In our industry, we're all pretty opinionated.
This is a good thing in that it creates debate, but not such a good thing when it comes to actually deciding things. It would be good is we had some definitive way of knowing that iOS was better than Android, or that this year will be the "year of Linux on the desktop", and so on.
And it's not just on these pages -- in peer publications around the web the Chromebook debate is raging. Plus, it's all kicking off on Twitter.
The question is -- can we apply some science to understanding whether the Chromebook is a good idea.
In theory, we can use something called "sentiment analysis" to look at text and understand whether an article generally positive, generally neutral, or generally negative. Is we look at all the articles on a topic, we can say whether the corpus in its entirety is generally positive, generally neutral, or generally negative.
You can also do the same thing with social networking artifacts, such as tweets. In theory, if we had a sentiment analysis engine we can feed all this content in and come up with a definitive "Yes, Chromebooks are the awesomest!" or "No, Chromebooks are epic fail!"
Does it work? Having done it, I'm not sure. Let's go through things together and have a look...
Back when we all used to argue about whether Windows 8 was a good idea or not, I wanted to use sentiment analysis to get a "definitive" answer. At the time, I decided this was way too difficult to bother with.
What I'd forgotten was that we software developers can now get away with being incredibly lazy, and avoid having to understand how anything works by simply wiring together web services.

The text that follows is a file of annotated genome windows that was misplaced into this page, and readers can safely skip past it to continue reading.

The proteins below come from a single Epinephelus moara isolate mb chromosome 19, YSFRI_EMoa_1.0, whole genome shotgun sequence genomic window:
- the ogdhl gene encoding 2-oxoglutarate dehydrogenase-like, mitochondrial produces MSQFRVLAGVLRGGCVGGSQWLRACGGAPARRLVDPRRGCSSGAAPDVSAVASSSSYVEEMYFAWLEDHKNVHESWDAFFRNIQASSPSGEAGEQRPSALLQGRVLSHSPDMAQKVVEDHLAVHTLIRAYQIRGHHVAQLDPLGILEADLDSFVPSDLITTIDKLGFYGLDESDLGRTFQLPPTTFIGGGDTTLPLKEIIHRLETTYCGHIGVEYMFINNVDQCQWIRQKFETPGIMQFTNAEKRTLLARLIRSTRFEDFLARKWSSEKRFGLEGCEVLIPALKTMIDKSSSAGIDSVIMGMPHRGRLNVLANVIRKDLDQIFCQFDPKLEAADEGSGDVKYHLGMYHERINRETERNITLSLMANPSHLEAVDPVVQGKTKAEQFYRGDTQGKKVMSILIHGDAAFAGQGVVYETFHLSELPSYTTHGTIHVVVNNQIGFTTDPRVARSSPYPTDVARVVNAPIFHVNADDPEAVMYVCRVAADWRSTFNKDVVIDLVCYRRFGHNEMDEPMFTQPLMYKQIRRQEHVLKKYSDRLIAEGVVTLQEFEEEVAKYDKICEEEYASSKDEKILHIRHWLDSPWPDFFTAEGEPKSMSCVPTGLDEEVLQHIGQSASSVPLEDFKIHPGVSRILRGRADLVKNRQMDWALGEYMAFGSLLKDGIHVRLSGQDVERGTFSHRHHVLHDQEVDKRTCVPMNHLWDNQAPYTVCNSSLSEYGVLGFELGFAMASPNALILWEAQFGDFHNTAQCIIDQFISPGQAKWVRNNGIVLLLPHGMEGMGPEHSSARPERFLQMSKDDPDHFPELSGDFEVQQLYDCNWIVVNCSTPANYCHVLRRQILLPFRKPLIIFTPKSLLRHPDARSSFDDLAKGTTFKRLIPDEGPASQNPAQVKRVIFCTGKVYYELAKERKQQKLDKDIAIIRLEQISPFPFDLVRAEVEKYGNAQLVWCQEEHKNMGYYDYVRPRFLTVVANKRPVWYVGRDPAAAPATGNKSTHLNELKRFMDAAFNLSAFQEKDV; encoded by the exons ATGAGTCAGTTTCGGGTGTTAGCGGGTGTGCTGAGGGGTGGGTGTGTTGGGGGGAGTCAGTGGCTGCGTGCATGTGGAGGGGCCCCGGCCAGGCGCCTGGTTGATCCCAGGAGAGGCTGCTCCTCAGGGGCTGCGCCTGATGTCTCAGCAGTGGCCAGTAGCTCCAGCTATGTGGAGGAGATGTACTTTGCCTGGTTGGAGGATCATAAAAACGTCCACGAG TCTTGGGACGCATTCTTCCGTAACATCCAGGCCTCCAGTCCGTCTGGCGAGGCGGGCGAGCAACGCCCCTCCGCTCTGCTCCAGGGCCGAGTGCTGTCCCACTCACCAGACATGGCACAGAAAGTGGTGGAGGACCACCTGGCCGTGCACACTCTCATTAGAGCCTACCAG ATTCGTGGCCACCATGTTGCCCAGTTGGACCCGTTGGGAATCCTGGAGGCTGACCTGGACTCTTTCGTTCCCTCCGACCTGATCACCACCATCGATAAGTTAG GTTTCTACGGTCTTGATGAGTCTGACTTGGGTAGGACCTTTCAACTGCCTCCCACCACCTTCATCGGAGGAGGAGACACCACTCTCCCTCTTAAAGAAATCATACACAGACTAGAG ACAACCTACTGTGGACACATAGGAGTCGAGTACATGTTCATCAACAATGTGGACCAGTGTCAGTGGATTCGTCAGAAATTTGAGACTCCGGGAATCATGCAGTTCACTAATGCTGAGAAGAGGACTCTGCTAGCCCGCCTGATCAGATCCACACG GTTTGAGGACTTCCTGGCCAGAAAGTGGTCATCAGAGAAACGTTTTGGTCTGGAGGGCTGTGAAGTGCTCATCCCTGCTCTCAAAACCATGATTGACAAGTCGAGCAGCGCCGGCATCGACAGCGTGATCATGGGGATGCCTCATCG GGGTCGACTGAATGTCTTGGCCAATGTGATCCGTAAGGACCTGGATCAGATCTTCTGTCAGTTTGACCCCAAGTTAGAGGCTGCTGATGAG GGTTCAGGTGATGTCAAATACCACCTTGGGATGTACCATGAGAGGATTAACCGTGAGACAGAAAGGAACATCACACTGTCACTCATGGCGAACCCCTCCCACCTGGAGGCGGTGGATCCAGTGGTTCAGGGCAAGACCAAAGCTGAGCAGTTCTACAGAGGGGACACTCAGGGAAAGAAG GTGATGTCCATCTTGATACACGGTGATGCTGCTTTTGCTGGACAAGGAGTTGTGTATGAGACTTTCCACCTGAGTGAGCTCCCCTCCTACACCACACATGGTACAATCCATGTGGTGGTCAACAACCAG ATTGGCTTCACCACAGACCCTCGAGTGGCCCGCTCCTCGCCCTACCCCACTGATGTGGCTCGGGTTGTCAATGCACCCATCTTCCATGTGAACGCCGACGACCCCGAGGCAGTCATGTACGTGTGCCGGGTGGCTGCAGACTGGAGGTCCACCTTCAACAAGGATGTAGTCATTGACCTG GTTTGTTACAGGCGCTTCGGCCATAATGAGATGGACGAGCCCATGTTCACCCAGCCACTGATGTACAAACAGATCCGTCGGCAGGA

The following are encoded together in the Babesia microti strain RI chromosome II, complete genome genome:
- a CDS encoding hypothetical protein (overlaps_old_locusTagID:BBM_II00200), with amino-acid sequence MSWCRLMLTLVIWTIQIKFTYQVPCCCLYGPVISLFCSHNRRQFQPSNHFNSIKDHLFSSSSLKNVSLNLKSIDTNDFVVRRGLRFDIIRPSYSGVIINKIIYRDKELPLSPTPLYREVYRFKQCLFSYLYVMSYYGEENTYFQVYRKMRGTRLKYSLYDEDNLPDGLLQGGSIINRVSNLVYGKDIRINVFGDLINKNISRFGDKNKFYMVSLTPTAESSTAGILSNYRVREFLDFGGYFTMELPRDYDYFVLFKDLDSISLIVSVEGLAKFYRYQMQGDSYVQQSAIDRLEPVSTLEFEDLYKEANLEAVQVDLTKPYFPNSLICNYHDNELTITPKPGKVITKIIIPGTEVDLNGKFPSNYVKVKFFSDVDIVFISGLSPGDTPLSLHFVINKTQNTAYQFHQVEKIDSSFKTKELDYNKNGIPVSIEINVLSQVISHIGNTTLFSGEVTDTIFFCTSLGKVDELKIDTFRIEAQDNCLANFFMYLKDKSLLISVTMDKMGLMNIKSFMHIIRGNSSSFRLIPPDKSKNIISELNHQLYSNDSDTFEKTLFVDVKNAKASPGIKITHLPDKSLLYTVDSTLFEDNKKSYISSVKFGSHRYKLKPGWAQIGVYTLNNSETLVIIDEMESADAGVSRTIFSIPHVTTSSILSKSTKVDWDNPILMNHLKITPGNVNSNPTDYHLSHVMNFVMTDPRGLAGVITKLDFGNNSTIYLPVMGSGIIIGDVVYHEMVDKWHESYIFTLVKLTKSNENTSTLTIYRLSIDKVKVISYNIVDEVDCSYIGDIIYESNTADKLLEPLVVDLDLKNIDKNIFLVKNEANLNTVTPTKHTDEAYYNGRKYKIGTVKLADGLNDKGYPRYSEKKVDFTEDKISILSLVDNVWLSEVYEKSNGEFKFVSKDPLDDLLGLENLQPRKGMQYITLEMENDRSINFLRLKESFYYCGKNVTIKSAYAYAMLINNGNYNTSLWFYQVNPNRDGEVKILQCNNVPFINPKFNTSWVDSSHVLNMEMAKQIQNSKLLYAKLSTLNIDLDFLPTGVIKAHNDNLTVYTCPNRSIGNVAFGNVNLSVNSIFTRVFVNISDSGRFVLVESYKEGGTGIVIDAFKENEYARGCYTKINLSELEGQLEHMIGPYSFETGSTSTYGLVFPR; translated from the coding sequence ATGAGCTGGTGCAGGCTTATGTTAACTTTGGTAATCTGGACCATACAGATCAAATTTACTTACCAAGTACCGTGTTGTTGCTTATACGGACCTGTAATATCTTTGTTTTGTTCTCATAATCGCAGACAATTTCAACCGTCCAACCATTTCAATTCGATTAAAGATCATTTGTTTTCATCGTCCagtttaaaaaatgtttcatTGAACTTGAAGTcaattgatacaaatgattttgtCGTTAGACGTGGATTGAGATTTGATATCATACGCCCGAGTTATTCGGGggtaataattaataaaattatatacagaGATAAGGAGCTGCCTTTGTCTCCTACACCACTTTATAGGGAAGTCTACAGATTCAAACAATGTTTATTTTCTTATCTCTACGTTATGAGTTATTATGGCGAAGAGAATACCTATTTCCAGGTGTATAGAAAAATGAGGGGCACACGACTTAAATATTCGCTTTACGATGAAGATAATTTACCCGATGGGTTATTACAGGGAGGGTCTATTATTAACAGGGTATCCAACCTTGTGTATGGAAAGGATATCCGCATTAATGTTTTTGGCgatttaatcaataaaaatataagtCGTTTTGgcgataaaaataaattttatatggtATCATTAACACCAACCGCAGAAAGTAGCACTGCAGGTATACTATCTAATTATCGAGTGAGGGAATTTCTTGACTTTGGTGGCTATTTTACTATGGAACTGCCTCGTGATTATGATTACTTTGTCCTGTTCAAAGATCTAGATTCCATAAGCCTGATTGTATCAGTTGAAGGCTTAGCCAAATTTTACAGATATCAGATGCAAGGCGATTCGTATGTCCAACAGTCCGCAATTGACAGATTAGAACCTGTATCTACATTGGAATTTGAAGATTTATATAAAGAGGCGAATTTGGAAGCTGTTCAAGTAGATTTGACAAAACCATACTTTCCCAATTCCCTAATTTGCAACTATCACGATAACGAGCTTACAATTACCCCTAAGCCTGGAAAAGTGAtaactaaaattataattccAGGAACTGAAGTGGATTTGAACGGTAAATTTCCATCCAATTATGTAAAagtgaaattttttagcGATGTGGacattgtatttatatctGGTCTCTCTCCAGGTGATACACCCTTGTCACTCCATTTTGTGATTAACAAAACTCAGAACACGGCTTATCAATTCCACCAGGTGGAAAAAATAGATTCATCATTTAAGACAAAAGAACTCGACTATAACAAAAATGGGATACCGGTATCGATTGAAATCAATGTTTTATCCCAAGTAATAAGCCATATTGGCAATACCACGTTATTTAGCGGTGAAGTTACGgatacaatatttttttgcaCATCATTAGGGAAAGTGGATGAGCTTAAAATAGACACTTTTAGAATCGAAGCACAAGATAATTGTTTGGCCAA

I found a sentiment analysis service from Datumbox that looked like it would do what I needed. They offer a number of APIs, and they have two for sentiment analysis -- one for long-form content, and one specifically for tweets. (Tweets are short, and hence sentiment analysis needs to be differently tuned.) All I had to do was get the content and throw it at the service for analysis.
I firstly wrote an engine that would go out to Google News and find articles on Chromebooks from ZDNet and a number of peer publications.
I then wrote another engine that would go out and get tweets that mentioned "Chromebook". This ended up being pretty interesting. For one thing, I got a lot of non-English tweets that would throw off the sentiment analysis, and hence used a language service called Detect Language that I would use to chuck away any non-Englsh language tweets. Also, loads of the tweets ended up linking to articles rather than being straightforwardly opinionated comment from the masses. Most of these articles tended to be spam (giveaways. etc). Thus I also chucked away any tweets that contained links.
Taking a relatively small sample of 101 tweets that were just English language comments without links, we get examples like this:
Flagged as positive:
- "Yes I got my Chromebook!"
- "Got a #chromebook 11 for my birthday - best present ever."
- "You guys, the Chromebook is everything."
Flagged as negative:
- "Anyone got a #chromebook HP 14 'Haswell'? I want one #technology #google #laptop"
- "my chromebook is always dying or dead "
- "Successfully running ubuntu on my chromebook after weeks of command-lining the thing phew #Geek"
Flagged as neutral:
- "Tweetin from my Chromebook."